The Taliban say they won’t allow jihadi groups to flourish under their rule. But there is good reason to believe that al-Qaida, IS and other regional groups will benefit from the takeover.
The international community, particularly the music and music research communities, must stand with the Afghan musicians when it comes to protecting their cultural rights and human rights.
As the U.S. considers its own private refugee sponsorship program, it should look to Canada. History shows that large-scale adoption is possible and can bridge divides on immigration.
Two Afghan women scholars write about how Afghan women’s groups have been fighting for human rights, both now and historically.
Indonesia can serve as an important model for the Taliban of how Muslim nations and faith-based organisations can play a big role in expanding girls’ education.
The Taliban’s punishments are at odds with many basic principles of Islamic law.
This summer’s disintegration of the Afghan government and continuing political turmoil in Iraq provide valuable lessons for the U.S. and its mission to impose democracy on the rest of the world.
The image of a post-Brexit Britain with a strong international presence is being lost to the so-called special relationship.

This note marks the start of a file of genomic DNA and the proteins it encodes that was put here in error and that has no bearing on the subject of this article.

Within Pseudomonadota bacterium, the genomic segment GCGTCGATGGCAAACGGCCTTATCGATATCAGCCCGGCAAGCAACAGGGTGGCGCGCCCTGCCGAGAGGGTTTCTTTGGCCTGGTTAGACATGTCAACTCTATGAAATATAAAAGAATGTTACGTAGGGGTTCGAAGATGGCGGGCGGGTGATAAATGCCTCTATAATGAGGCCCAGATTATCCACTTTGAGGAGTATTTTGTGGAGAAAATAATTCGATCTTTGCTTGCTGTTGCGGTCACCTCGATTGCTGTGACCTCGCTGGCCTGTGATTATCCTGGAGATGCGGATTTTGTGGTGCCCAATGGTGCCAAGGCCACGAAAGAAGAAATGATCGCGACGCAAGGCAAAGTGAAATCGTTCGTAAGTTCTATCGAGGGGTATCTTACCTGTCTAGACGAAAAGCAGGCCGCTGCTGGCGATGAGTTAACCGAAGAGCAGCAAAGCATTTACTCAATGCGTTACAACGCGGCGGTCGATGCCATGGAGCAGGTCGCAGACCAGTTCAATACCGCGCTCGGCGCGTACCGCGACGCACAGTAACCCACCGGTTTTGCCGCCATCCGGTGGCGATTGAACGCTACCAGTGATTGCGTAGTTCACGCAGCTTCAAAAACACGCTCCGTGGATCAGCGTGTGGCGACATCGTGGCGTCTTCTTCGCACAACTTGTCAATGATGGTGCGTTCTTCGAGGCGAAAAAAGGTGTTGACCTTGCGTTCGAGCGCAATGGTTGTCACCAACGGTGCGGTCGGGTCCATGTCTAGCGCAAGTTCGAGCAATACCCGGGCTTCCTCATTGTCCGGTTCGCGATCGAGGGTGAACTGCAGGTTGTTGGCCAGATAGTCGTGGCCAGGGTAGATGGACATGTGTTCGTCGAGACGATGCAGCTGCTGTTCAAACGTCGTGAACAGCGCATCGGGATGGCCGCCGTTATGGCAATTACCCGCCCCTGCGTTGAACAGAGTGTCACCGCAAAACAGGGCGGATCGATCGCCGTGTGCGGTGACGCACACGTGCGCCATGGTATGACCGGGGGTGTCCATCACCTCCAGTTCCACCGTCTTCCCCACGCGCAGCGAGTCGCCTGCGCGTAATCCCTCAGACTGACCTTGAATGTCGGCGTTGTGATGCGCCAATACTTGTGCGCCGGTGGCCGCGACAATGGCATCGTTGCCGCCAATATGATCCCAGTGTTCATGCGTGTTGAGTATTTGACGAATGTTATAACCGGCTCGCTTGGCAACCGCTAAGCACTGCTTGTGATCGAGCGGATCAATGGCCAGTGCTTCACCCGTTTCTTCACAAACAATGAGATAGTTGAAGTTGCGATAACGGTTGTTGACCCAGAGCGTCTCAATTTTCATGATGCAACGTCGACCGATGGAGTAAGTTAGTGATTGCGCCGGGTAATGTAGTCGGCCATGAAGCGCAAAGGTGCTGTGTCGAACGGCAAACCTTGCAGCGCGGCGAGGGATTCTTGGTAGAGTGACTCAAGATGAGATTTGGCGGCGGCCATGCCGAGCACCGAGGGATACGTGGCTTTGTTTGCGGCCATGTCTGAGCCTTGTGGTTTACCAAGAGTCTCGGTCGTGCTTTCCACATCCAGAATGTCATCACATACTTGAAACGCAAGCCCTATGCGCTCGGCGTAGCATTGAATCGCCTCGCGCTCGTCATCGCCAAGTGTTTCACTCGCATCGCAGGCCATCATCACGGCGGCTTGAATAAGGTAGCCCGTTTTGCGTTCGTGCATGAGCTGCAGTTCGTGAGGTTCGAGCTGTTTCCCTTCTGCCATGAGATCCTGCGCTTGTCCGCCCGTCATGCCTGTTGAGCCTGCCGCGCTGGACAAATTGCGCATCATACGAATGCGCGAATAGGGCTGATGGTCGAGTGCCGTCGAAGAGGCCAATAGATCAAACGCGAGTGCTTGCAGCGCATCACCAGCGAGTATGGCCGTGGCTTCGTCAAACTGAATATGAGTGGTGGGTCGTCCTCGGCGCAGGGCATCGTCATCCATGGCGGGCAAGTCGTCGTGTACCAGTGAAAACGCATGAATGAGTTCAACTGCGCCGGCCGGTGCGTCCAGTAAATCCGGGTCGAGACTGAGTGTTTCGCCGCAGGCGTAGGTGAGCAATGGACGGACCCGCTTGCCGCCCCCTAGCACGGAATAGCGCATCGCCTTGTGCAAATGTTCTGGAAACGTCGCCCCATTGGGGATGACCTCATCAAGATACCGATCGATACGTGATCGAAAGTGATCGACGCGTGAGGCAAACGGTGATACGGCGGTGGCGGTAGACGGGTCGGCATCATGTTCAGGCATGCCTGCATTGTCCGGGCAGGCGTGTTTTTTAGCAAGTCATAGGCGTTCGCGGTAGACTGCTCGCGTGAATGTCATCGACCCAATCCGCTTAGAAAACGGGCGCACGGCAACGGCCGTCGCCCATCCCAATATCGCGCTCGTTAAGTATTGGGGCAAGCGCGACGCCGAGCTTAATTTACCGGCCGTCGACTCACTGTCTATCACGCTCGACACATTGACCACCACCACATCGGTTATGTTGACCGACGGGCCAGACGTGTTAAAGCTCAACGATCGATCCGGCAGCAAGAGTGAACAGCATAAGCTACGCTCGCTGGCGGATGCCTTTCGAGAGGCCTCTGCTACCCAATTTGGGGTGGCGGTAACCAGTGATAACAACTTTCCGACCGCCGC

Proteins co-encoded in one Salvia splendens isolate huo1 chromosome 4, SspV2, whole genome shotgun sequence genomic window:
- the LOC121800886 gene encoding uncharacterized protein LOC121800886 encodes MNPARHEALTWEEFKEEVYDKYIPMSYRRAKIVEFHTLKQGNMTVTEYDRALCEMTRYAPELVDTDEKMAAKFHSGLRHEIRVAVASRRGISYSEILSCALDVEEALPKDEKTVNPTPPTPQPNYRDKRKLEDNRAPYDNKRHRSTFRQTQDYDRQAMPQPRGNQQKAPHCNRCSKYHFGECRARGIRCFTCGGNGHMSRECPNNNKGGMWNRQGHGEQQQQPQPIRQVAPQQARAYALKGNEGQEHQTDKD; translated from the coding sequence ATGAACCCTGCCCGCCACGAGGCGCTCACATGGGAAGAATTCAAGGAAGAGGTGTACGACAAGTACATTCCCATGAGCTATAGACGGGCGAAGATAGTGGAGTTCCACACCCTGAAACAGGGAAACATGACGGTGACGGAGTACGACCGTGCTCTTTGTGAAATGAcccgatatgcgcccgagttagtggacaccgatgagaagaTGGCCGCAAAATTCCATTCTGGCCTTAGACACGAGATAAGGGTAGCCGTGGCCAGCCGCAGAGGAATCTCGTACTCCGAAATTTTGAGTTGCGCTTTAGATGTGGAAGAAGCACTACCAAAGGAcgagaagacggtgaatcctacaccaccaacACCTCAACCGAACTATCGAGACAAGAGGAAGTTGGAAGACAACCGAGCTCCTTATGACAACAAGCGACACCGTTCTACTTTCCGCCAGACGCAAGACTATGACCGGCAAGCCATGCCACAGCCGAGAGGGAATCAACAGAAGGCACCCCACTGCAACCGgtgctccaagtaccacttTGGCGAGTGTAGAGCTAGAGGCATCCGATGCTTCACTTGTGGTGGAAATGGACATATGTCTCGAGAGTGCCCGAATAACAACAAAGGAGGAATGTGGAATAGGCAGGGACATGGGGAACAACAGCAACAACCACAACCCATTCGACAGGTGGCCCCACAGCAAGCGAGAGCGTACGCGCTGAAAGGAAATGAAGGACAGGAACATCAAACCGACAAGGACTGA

Madrassas don’t just provide an education that may lead to terrorism. They provide critical financial support to impoverished people.
How can we reconcile competing claims that colonialism of any kind is detrimental with the view that Afghanistan has been failed by the West?
Despite efforts to prevent militant groups from getting weapons, they often get their hands on U.S. equipment and use it to attack American troops.
War rugs are more reflections of market forces than memorials to suffering.
Drones are not the ethical, precise weapons they’re made out to be.
From 1996 to 2001, the Taliban outlawed almost all forms of art while looting and destroying museums. With their resurgence, Australia must strengthen measures to stop trafficking of antiquities.
The dangerous situation faced by Afghans who want to flee, but can’t, shows how unwilling or unprepared the US and other countries are to deal with refugees.
European leaders expressed solidarity with people trapped in Kabul with no reference to the people trapped in makeshift camps on its periphery.
Segregation and other measures being introduced by the Taliban’s hardline new government are being greeted with widespread protests, many of them led by women.
With the Taliban again in power in Afghanistan, minorities like the Hazara may have the most to lose.
It was the day the US realised it was fighting a different kind of war.
In the aftermath of the U.S. withdrawal from Afghanistan, Russia looks like an increasingly desirable international partner across much of the globe.